Gene regulation in methanotrophs : evidence from Methylococcus capsulatus (Bath) and Methylosinus trichosporium (OB3b)
Khalifa, Ashraf (2012) Gene regulation in methanotrophs : evidence from Methylococcus capsulatus (Bath) and Methylosinus trichosporium (OB3b). PhD thesis, University of Warwick.
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Official URL: http://webcat.warwick.ac.uk:80/record=b2581347~S1
Methylococcus capsulatus (Bath) is a Gram-negative, spherical-shaped bacterium that gains its needs of carbon and energy via oxidation of methane, a potent greenhouse gas, thus alleviating global warming. This bacterium oxidises methane to methanol using a membrane-bound particulate methane monooxygenase (pMMO) or a soluble, cytoplasmic methane monooxygenases (sMMO). Copper-tobiomass- ratios significantly affect the expression and activity of both enzymes; the biosynthesis of sMMO is switched on when copper-to-biomass ratios are low, while pMMO is up-regulated when they are high. The exact mechanisms by which copper regulates the switching between sMMO and pMMO are not fully elucidated. Therefore, the main aim of this study was to shed some light on this copper switch, taking the advantage of the availability of the genome sequence of this organism, together with mutagenesis and transcriptional regulation studies. Three potential copper transport Mc. capsulatus mutants; ΔcopA1, ΔcopA2 and ΔcopA3 were generated. The genes inactivated encode three different P-type ATPase homologs.This revealed that CopA1, CopA2 and CopA3 have roles in copper homeostasis, although disruption of genes encoding these proteins individually did not result in constitutive sMMO expression. In addition, three mutants; ΔnrpS-1, ΔnrpS-2 and pkS were constructed. pkS encodes for a polyketide synthase, nrpS-1 and nrpS-2 encode for two non-ribosomal peptide synthetases. The products of these genes were proposed to be involved in biosynthesis of methanobactin, a short peptide that scavenges copper when it is limited. Results suggested that nrpS-2 and pkS might be involved in production of a functional methanobactin. Putative coding sequences predicted to be involved in methanobactin biosynthesis in another methane-oxidising bacterium, Methylosinus trichosporium (OB3b), were also mutated. The mutant was unable to produce methanobactin, could not express sMMO, and was copper resistant compared to the wild-type organism. Therefore, methanobactin is ribosomally- produced in Ms. trichosporium. Corresponding genes were not identified in the genome of Mc. capsulatus. A microarray-based comparative expression profiling study of whole-genome transcriptomics of Mc. capsulatus expressing sMMO versus pMMO was carried out to identify genes involved in regulation of MMO by copper. This identified 53 genes that were differentially expressed and hence promising candidate genes for future studies of MMO regulation. For example, tetR, a down-regulated gene, encodes a putative transcriptional regulator and tonB, an up-regulated gene, which encodes a protein that is a part of a membrane transporter. Interestingly, a cluster of six genes 5’ of sMMO was up-regulated; five of them were found to be co-transcribed. A mutant was made in an up-regulated gene encoding ScO protein (synthesis of cytochrome c). The mutant could tolerate high concentrations of copper compared to the wild-type strain. The work presented in this study is considered a step forward towards understanding the regulatory mechanisms of the copper switch in methanotrophs and provided the basis for new lines of future research to fully understand this phenomenon.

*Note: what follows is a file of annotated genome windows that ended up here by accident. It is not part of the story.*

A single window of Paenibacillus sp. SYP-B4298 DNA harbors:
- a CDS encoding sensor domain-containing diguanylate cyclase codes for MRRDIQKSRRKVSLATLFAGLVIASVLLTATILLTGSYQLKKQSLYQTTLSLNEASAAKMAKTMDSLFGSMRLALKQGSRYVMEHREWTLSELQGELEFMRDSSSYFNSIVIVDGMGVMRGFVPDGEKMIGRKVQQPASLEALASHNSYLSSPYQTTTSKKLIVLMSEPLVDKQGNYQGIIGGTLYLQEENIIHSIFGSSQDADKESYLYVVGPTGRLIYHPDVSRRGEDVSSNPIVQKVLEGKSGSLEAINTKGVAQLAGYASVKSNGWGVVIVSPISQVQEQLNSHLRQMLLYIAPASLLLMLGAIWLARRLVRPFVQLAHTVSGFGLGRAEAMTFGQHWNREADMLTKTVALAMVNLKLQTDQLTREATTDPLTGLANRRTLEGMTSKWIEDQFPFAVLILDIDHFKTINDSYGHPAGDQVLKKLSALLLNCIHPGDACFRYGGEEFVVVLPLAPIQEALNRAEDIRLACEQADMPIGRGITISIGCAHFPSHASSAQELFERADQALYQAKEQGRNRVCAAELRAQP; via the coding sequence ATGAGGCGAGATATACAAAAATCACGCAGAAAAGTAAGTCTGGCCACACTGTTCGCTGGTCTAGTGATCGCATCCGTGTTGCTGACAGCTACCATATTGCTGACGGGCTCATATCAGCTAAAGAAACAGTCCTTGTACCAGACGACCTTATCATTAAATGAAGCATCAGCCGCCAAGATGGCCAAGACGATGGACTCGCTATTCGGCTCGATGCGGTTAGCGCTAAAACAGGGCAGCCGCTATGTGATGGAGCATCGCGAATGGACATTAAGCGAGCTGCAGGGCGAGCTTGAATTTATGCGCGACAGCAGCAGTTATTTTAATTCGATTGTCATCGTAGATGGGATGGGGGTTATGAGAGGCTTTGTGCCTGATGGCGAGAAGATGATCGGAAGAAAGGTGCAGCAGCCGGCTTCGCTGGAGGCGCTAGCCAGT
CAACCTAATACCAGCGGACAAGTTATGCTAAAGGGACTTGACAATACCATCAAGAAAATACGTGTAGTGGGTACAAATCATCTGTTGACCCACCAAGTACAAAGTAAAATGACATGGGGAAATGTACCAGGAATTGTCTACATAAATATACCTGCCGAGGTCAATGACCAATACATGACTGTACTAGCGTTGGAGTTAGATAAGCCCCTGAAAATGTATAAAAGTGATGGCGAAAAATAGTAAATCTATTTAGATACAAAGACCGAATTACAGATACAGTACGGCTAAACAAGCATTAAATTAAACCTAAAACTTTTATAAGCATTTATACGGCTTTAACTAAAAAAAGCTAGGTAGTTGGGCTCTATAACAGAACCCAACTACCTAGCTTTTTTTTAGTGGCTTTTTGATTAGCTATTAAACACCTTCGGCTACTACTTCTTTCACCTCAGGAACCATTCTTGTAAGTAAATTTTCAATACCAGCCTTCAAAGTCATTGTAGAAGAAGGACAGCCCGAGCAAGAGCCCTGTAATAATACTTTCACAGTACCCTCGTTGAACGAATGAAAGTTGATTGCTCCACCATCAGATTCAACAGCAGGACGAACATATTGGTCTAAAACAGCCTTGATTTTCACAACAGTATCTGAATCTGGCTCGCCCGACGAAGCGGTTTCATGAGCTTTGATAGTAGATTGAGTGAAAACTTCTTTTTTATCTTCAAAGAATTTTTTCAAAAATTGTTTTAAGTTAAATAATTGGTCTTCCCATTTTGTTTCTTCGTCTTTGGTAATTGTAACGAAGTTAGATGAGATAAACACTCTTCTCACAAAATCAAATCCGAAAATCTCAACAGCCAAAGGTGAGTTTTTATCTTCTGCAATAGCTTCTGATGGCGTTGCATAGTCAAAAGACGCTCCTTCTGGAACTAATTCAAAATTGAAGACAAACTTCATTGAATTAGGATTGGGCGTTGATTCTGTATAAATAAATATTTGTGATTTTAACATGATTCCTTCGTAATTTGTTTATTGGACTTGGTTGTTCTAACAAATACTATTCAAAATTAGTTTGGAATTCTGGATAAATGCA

|Item Type:||Thesis or Dissertation (PhD)|
|Subjects:||Q Science > QH Natural history > QH426 Genetics|
|Library of Congress Subject Headings (LCSH):||Gram-negative bacteria -- Genetics, Methanotrophs -- Genetics, Copper -- Physiological transport, Genetic regulation|
|Institution:||University of Warwick|
|Theses Department:||School of Life Sciences|
|Supervisor(s)/Advisor:||Murrell, J. C. (J. Colin)|
|Sponsors:||Egypt. Wizārat al-Taʻlīm al-ʻĀlī wa-al-Dawlah lil-Buḥūth al-ʻIlmī [Ministry of Higher Education and Scientific Research]|
|Extent:||xvi, 267 leaves : ill., charts|
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